Scientists got closer to creating zero emission passenger flights with the first flight of an emission-free hydrogen fuel cell four-seater electric aircraft, the HY4.
The HY4 aircraft took off on its 10-minute test flight from Stuttgart Airport in southwestern Germany, and it involved two pilots and two dummy passengers.
The plane was developed by aircraft maker Pipistrel, fuel cell specialist Hydrogenics, hybridization experts from the University of Ulm, and researchers from the German Aerospace Center DLR.
The workings of the plane: The HY4’s wing has a single central propeller with a two-seater fuselage on both sides. Each fuselage has a hydrogen storage tank that feeds the fuel cells. These fuel cells use hydrogen to generate electrical energy and produce water as the waste product.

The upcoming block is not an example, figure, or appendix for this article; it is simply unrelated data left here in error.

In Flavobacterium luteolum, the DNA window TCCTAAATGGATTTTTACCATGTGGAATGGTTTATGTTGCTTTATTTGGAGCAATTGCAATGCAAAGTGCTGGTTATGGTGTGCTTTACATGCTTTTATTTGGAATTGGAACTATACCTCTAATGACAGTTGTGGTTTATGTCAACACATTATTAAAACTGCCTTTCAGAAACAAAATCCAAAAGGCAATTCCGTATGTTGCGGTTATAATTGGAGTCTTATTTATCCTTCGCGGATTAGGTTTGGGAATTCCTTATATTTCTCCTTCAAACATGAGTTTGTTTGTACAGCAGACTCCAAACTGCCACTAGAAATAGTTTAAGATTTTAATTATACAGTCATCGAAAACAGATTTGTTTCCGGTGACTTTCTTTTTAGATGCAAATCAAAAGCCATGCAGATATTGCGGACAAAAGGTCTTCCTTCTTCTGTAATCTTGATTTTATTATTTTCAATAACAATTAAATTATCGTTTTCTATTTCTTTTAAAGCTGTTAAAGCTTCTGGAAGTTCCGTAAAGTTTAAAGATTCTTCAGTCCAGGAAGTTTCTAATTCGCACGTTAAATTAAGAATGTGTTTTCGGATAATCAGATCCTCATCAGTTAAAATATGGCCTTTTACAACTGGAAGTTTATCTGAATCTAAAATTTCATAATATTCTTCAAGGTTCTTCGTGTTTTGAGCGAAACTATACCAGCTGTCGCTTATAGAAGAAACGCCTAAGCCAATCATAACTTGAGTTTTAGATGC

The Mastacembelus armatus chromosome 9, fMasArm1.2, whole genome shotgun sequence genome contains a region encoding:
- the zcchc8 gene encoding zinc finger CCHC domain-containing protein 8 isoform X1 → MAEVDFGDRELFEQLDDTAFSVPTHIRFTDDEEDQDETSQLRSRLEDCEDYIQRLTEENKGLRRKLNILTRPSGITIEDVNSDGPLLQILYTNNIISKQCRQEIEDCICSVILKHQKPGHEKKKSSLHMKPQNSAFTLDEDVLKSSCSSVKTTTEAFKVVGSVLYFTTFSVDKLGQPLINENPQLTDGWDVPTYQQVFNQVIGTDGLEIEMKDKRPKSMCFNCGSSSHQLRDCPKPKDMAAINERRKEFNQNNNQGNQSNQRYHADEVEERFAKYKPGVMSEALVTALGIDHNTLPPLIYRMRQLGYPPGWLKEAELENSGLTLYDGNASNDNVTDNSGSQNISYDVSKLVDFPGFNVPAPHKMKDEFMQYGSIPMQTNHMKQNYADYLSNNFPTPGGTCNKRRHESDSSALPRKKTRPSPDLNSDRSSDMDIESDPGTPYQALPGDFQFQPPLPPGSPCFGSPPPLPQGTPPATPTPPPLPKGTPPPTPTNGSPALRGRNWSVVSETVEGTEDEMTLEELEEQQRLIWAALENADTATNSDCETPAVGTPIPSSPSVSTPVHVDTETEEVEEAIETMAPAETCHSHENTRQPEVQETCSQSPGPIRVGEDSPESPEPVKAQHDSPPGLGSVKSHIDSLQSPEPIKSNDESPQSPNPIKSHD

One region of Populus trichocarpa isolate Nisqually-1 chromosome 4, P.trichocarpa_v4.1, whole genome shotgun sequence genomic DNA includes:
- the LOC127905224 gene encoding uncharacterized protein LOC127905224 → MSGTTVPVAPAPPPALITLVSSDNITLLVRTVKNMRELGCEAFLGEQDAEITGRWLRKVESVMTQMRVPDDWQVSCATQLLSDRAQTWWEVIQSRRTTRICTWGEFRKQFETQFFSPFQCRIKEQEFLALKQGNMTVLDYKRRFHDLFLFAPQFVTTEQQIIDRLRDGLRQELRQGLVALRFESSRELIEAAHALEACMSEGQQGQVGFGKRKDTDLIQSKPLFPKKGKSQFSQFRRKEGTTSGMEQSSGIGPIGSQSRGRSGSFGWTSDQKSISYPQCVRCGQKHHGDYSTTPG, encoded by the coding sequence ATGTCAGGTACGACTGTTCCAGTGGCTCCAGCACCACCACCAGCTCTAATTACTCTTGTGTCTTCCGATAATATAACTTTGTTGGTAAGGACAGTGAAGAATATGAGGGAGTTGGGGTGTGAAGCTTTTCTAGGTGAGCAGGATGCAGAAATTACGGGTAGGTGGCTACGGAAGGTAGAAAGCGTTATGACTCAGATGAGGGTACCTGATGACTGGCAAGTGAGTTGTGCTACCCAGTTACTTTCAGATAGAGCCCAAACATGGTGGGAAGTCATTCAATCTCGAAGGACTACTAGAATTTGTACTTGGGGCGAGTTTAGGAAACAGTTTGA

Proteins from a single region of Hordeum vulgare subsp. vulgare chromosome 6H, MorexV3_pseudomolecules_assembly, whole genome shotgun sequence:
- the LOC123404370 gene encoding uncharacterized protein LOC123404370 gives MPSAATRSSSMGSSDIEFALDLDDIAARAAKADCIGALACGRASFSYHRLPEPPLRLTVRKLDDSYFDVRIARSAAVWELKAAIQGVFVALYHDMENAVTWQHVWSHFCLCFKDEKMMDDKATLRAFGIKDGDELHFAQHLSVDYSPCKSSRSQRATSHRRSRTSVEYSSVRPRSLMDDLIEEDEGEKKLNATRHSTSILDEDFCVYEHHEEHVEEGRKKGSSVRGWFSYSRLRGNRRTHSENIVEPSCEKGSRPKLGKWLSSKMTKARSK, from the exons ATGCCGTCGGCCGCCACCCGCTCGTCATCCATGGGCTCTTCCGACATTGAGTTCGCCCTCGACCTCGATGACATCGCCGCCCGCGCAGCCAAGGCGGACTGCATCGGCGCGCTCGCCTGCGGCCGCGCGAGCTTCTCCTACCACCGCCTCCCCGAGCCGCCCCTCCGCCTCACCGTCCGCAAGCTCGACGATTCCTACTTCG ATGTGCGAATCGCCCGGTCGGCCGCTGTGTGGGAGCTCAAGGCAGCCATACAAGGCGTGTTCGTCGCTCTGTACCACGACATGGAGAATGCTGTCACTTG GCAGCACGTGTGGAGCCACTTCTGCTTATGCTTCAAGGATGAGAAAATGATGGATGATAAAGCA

The electric motor uses the power generated during this process to give the aircraft a speed of 165 kilometers per hour (102.5 mph) and a range of up to 1,500 kilometers (932 miles).
During the flight, the aircraft is powered by fuel cells, however, while taking-off and landing, it relies on 21 kWh lithium polymer battery packs.
Josef Kallo, who participated in the project, said, “Small passenger aircraft, such as the HY4, could soon be used in regional transport as electric air taxis and offer a flexible and rapid alternative to existing means of transport.”